English version

unionize in Labour relations, unions topic

From Longman Dictionary of Contemporary Englishunionizeu‧nion‧ize (also unionise British English) /ˈjuːnjənaɪz/ verb [intransitive, transitive]  BELif workers unionize or are unionized, they become members of a trade unionunionized adjectiveunionization /ˌjuːnjənaɪˈzeɪʃən $ -jənə-/ noun [uncountable]→ See Verb table
Examples from the Corpus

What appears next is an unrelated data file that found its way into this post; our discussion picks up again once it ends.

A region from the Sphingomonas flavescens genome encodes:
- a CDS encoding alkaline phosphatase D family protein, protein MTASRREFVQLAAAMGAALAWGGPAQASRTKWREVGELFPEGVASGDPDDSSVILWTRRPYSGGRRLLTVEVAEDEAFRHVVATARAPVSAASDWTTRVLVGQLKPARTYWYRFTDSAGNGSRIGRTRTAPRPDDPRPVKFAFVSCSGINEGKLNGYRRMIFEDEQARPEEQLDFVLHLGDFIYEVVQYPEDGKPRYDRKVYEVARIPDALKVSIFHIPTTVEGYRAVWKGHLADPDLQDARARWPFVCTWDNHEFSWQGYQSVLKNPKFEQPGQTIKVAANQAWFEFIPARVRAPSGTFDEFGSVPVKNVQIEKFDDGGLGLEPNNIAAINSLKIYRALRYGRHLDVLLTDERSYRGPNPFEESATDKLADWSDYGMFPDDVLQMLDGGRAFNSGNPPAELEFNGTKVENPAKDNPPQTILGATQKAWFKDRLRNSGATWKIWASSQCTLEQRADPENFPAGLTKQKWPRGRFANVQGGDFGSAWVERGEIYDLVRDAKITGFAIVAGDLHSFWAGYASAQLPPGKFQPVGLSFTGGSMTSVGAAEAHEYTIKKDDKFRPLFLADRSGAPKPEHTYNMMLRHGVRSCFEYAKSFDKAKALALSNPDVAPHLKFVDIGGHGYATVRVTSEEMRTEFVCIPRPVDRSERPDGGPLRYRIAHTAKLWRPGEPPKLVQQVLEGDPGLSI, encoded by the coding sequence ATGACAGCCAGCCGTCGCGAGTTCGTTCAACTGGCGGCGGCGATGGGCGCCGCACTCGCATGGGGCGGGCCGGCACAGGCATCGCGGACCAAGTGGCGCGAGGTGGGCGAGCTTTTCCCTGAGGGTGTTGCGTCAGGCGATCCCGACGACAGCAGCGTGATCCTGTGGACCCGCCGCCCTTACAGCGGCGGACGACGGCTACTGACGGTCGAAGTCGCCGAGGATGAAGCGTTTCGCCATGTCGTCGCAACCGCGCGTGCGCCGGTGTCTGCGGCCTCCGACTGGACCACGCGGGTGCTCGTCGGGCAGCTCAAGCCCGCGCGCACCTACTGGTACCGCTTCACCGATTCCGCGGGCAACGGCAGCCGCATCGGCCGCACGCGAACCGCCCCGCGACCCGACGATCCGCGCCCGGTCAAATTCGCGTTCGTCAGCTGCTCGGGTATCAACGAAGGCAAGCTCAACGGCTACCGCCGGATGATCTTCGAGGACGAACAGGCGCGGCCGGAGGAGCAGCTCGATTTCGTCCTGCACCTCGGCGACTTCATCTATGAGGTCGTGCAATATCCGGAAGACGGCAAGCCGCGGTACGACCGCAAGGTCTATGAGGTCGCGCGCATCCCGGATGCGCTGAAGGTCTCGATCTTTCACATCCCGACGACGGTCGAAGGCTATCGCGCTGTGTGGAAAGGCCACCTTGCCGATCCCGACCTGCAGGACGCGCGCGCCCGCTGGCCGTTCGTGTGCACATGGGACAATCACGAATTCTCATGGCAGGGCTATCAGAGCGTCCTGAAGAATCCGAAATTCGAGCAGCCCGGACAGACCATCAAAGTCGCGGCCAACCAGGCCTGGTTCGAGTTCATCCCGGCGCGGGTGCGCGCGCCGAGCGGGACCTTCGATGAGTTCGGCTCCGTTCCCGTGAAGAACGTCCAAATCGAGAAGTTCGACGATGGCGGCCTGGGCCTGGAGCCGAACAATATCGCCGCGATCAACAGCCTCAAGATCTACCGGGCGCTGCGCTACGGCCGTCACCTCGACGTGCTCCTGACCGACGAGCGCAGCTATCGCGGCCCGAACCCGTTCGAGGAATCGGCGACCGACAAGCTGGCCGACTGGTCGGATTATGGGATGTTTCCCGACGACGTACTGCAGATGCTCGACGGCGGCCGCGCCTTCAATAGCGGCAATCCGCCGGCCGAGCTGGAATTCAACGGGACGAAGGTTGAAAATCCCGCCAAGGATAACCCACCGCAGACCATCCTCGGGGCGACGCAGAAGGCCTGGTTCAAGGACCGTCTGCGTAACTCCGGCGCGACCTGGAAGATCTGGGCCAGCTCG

unionizeFifty years ago, governments were not unionized.In the private sector, only 15 percent is unionized.Osborne believes the only way to give physicians a say in how their patients are cared for is to unionize.About 10 percent of the private sector and 37 percent in the public sector are unionized, according to the AFL-CIO.Most of their work force is unionized, as is the shipping industry, which is in Oakland and not San Francisco.He said that unionized or civil-service workers have protection about what can go in their files.In 1995, unionized Safeway employees struck for nine days before reaching a contract settlement.